The ISP Change Up: Why Can’t They Just Stick to One Thing?


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We understand how you feel. Every time you think you have it all figured out, the ISPs go and change their process for evaluating email. It can be frustrating for a marketer, but it truly is something they have to do. You see, while you are busy trying to follow all the best practices to ensure email delivery, spammers are dreaming up new and devious ways to get malicious email past the ISPs. In fact, that’s their full time job and they can be pretty good at it! Of the 144 billion emails sent per day worldwide in 2012, 68.8%% of those emails were spam.

Thwarting a Thief

Think about it this way. If someone kept breaking into your house, wouldn’t you try different ways to keep the bad people out? First you might try new locks, then an alarm system, and then perhaps a guard dog. You may opt for security cameras and depending on your level of importance, hire a personal bodyguard. From a corporate perspective, security gets a bit more complex requiring a full security detail aligned with documentation and security tools like sign in sheets, key cards, or tiered access. You’ll try all the things you can to secure the premises and continuously improve the process when you find gaps in the infrastructure whether intentional or accidental.

ISPs go through the same process on a different level. They come up with policies and procedures to keep spam out of the network. And unfortunately, those systems get tested every day. With spammers working 24/7 to break down those barriers, unfortunately some manage to get through. ISPs then have to take that data and create new ways to thwart these criminals. Adding to the complexity, ISPs aren’t all built the same. They each have different ways of locating spammers. Just like the National Guard, FBI, and local police department have their own ways of solving crimes, so do Gmail, Yahoo!, Hotmail and the many other ISPs out there.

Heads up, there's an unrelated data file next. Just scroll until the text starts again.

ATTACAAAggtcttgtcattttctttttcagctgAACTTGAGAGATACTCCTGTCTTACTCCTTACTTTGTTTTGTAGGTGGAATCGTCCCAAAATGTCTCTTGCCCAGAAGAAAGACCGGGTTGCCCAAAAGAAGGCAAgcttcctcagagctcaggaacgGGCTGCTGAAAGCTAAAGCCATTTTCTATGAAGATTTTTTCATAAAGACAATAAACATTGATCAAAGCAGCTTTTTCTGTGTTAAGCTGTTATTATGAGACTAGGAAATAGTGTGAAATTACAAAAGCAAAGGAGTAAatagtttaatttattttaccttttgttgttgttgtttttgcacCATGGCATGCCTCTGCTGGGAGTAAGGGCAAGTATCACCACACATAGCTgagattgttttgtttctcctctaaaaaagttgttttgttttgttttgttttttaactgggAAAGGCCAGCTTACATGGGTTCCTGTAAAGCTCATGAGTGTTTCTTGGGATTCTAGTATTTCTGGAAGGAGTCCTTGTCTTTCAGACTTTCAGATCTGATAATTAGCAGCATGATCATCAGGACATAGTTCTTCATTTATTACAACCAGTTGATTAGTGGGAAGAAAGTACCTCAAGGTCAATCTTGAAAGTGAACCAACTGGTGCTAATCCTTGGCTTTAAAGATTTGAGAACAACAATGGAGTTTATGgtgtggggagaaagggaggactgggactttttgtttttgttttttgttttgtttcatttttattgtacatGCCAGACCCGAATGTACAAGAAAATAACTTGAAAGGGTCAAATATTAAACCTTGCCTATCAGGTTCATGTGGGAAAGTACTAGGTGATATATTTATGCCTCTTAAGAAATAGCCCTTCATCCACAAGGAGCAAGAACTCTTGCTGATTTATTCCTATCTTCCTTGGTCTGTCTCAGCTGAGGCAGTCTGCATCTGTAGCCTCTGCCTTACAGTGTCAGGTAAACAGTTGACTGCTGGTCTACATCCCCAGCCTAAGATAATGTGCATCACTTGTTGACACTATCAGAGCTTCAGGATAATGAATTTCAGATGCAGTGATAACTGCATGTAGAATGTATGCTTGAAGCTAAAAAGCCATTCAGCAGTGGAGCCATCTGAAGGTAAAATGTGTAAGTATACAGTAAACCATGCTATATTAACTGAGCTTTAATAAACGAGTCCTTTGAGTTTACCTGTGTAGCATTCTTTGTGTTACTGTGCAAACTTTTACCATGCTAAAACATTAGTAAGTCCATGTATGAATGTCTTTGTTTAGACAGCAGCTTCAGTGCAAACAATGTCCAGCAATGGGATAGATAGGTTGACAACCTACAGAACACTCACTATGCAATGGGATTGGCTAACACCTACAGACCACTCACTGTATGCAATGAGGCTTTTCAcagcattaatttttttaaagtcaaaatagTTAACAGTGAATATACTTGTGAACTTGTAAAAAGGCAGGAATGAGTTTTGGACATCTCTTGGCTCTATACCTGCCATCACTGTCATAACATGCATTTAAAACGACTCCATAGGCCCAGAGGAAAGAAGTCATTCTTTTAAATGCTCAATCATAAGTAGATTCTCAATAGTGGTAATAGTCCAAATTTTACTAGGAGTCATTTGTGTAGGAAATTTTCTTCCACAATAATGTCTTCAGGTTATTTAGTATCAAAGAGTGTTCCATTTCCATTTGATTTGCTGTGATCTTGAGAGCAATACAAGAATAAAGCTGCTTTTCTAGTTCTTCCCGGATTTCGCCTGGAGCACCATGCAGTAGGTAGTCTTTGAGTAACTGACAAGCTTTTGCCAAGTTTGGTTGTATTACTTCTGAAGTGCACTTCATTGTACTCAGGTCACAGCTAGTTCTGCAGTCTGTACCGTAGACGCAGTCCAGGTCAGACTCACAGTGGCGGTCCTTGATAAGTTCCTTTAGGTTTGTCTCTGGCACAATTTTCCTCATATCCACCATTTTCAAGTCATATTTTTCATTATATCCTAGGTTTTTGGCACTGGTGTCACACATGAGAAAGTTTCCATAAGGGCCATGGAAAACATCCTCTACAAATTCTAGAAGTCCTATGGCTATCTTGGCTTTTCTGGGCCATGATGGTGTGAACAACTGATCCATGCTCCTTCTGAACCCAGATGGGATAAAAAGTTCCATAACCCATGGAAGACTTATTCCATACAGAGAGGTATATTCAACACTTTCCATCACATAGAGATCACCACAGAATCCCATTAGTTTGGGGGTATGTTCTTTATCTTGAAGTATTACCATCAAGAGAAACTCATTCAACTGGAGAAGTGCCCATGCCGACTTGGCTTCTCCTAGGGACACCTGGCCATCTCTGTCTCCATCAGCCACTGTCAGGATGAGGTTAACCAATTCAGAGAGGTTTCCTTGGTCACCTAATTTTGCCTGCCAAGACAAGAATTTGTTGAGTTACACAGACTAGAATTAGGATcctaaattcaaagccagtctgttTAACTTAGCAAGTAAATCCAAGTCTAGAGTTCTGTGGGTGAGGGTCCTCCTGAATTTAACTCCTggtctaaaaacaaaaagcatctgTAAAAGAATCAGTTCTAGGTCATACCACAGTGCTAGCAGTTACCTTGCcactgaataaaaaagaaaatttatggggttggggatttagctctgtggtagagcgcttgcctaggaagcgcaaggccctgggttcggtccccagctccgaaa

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What Happens If…

So what would the world look like if ISPs didn’t make it hard for the spammers? Here are the top 10 things we would predict:

1)    No universal policies or standards creates an email free-for all; it’s every man for themselves.

2)    Email delivery reaches 100%, but inboxes are so flooded that “mailbox full” is no longer considered a soft bounce, but instead is characterized as a hard bounce.

3)    Malicious email carrying malware and viruses results in a huge uptick in security software worldwide.

4)    Email response rates dramatically decline because users are scared to click on their email.

5)    The cost of sending email goes up as companies need to send and spend more on email in order to get a response.

6)    More is more becomes the main mantra of mailers.

7)    The CAN-SPAM Act goes the way of the processed meat.

8)    Corporations upgrade security settings to the max so sending and receiving corporate email becomes basically impossible.

9)    The telephone becomes popular again.

10)  Email could actually die—for real this time

Believe it or not, there are some ISPs that purposely ignore spam reports and essentially serve as spam havens. Spamhaus provides a list here. If you still feel a bit overwhelmed, contact us. We have the tools to help you wade through all the details so you can focus on exactly what works for you.

For more information, check out our free webinar hosted by two of email deliverability experts: Google, Yahoo!, and Hotmail, Oh My!: Navigating the ISP Landscape.


When Kate isn't trying to teach herself the ukelele, make it through the mountain of books on her nightstand, or figure out if they are actually being serious about suggested serving sizes on ice cream, she is the Content Marketing Coordinator. Kate's responsible for content creation and social media management. Translation? She loves those #hashtags.

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